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Robert Brown

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About Robert Brown

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  1. “The Michelin California Guide Rush “ and the recent sordid history of Michelin Guides you will find on my new site devoted to Michelin bashing. www.michelinscars.com.
  2. Several of the more sophisticated gastronomic travelers and writers I know consider Le Clarence, the restaurant off the Champs-elysee, to be the best recent addition to the Paris haute-cuisine scene in years. They all love it. The highly-regarded wine and restaurant writer and founder of Gastromondiale Vedat Milor has written a compelling review you will find here: https://www.gastromondiale.com/food1/2018/10/30/le-clarence-the-return-of-french-fine-dining
  3. Who is Chef Mirachi? Wat happened to Cesar?
  4. Am I mistaken, but has Brooklyn Fare lost its caché? I don't read about it, and no one has posted about it. I don't go to New York restaurants so often, but I am curious about this one.
  5. Robert Brown

    Agern

    I didn't know about the place and the food hall, the result of moving to the peace and quiet of northern Westchester. However, my money man has Claus Meyer as a client, which is how I found out about all this. We went right to GCT after the money-man meeting five days ago. I was very happy with both the food hall and the restaurant. My top kvetch was the all-American wine list since I don't drink them. It's a matter of principle that I don't order tasting menus when there is an a la carte possibility. Except for a couple of meals at Acme, I never had this New Nordic whatever. My theory is that as great French cuisine fell by the wayside, cuisine or restaurants of other countries started to look better by comparison. I really think that the best French chefs of La Nouvelle Cuisine era had more technique in the little finger than 99% of chefs today. Nonetheless, we very much enjoyed our dinner at Agern. While none of the dishes elicited the hand holding your fork go limp, what we had was flavor-packed. We were flummoxed by the cooking of the halibut on the bone. It didn't seem at all grilled as our waiter said it was, and we wondered how real the smoke taste was. The texture wasn't flaky, but more like it was sous-vide. Certainly the chef cooked it as advertised as there was no reason to doubt it. But you could have fooled me. We paid something like $240. which surprised me, as I thought we might be in for significantly more. In the market, the bread is about the best around, and the banana pound cake is memorable. I am curious how often the sparse menu changes. I hope it's often. I hope the market helps supoort the restaurant. Open Table shos availability whenever you want to go.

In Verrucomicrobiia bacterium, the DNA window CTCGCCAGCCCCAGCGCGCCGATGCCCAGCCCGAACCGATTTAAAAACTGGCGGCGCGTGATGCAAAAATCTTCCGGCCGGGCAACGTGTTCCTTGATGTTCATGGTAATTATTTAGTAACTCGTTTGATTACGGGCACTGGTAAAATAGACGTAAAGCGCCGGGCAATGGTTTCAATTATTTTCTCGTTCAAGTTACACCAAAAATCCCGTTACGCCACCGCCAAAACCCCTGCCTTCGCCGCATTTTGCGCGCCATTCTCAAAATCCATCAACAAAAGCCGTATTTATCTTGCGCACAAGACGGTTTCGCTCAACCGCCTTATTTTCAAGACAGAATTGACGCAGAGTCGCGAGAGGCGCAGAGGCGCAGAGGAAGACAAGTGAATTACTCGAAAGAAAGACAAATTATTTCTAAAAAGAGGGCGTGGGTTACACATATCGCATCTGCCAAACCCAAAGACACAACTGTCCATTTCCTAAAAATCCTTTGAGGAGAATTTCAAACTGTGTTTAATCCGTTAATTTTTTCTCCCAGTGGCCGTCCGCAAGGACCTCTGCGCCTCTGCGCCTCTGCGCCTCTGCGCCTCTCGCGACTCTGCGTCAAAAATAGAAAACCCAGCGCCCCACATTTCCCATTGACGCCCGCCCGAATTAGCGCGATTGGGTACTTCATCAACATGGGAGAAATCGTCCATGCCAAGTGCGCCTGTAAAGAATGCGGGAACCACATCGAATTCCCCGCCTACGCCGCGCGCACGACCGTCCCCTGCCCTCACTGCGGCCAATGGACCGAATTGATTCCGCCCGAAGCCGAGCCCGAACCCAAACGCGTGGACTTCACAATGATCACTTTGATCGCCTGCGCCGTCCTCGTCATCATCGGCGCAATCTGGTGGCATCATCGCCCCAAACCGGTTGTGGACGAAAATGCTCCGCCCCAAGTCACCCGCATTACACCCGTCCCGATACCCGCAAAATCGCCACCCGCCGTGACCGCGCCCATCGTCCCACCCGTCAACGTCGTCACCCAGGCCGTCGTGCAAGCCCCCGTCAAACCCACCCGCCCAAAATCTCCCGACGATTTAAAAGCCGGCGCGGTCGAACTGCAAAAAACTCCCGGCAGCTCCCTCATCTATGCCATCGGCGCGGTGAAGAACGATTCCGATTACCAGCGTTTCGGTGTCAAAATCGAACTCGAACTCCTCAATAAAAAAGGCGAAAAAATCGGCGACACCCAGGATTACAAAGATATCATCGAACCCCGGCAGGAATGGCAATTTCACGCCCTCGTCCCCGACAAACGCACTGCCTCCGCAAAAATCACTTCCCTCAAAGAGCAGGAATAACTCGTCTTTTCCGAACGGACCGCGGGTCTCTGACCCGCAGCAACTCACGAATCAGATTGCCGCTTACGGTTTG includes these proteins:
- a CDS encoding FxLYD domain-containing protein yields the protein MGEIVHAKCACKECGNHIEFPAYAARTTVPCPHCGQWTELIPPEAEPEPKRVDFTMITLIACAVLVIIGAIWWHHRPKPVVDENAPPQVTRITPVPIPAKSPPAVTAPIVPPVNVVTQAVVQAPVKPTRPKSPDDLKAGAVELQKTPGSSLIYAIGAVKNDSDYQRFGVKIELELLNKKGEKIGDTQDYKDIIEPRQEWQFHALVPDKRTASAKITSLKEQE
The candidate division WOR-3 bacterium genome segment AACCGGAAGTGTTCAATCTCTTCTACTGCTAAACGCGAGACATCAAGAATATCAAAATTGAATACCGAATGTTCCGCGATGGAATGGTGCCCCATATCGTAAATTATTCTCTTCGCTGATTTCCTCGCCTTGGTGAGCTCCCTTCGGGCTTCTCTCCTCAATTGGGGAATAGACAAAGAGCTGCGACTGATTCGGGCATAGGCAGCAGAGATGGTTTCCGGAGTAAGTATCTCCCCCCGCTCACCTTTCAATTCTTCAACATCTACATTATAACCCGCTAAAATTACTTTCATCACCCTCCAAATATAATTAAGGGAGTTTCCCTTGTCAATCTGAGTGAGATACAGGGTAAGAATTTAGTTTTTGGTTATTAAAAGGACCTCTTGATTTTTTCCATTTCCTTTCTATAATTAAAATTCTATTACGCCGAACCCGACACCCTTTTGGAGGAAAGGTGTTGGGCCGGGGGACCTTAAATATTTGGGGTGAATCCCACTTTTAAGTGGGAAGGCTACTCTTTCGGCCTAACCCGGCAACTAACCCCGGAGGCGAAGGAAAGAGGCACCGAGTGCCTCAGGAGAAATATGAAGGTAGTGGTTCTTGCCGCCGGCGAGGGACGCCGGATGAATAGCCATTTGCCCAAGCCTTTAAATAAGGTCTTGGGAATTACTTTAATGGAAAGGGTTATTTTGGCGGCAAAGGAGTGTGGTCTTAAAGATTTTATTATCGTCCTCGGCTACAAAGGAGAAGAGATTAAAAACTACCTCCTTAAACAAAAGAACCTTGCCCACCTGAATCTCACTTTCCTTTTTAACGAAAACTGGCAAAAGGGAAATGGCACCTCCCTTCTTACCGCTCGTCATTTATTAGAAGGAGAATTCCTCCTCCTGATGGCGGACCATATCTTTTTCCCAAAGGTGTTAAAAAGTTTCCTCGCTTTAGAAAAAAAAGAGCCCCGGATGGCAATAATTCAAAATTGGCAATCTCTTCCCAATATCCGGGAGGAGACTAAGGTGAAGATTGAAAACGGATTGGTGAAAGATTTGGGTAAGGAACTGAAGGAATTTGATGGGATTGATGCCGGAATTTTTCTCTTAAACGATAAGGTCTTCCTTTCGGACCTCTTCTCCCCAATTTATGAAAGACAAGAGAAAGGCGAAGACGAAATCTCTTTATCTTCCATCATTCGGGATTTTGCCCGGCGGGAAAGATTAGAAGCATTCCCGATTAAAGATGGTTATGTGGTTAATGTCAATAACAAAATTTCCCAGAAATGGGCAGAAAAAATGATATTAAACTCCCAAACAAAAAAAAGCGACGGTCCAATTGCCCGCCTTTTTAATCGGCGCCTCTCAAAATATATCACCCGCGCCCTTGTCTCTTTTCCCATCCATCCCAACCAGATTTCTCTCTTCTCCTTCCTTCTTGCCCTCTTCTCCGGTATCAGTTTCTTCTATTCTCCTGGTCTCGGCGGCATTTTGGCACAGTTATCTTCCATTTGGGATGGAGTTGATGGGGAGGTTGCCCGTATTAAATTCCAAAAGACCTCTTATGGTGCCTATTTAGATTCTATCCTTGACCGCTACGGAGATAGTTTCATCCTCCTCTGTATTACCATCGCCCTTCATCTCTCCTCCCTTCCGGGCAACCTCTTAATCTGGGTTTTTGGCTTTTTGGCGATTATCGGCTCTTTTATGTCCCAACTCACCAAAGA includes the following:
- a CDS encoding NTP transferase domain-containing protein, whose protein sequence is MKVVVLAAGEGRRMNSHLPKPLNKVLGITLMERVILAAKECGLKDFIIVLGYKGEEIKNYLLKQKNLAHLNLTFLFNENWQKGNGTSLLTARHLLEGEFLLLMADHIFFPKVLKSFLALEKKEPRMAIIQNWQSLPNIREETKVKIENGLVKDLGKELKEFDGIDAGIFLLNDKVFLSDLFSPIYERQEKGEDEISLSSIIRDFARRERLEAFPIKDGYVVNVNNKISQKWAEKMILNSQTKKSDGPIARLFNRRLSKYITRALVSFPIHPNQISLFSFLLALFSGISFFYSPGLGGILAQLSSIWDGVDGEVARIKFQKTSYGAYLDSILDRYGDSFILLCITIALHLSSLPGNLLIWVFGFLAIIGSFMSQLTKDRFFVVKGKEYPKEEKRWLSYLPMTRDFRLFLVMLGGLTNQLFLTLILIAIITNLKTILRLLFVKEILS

6. I and three of my pals from Turkey have written a substantive essay on the above topic. I think you will like it. It is a co-production of Gastromondiale (www.gastromondiale.com) and my newly-renamed site Restaurant Politics. (www.restaurantpolitics.com). I have also posted on my own an essay that is about two polar opposites: The World's 50 Best Restaurants list and the Slow Food's 'Osterie d'Italia".
  7. Robert Brown

    Sahib

    I believe the restaueant is named after baritone saxophonist Sahib Shihab
  8. Does anyone have any dining info. or experiences in Takamatsu or Toyama? Has anyone been to the Benesse Art Islands? There isn't much there in terms of restaurants, but I could use a suggestion or two if there is.
  9. Nearly every fall right after Thanksgiving, Vedat Milor and I make our respective trips to Piedmont to dine on white truffles and drink good wine. On our websites (mine is www.engagingfood.com and his is Gastromondiale) we created a question and answer on the topic. I think it is quite sophisticated and informative. While it has specific recommendations, it is mostly about the general execution of such excursions.
  10. I visited Le Coucou for dinner a couple of months ago. It's a very good restaurant. I wrote about it on my recently-created dweebsite www.engagingfood.com. I mention sous-vide only once.
  11. Robert Brown

    Le Coq Rico

    Sneakeater, that's wild. I was there last night and I had the same chicken and thought it was great. Same for the oeufs en meurette. Did you have those?
  12. As I said, it's all relative. I'm about to have my third meal in five days at my favorite restaurant in Venice. It puts Le Bernardin to shame in terms of offerings, freshness and preparation. it also lets you know where you are.
  13. How can a restaurant specializing in fish that is in a place that is fish-deprived relative to countries surrounded by seas and offers a junk fish (escolar) banned in Italy and Japan be voted the best fish restaurant there is? Better than serious restaurants getting fish off the Tuscan coast, the Adriatic/Venice lagoon and the inland seas of Japan? These lists are a joke and are meaningless to anyone the least bit gourmand.
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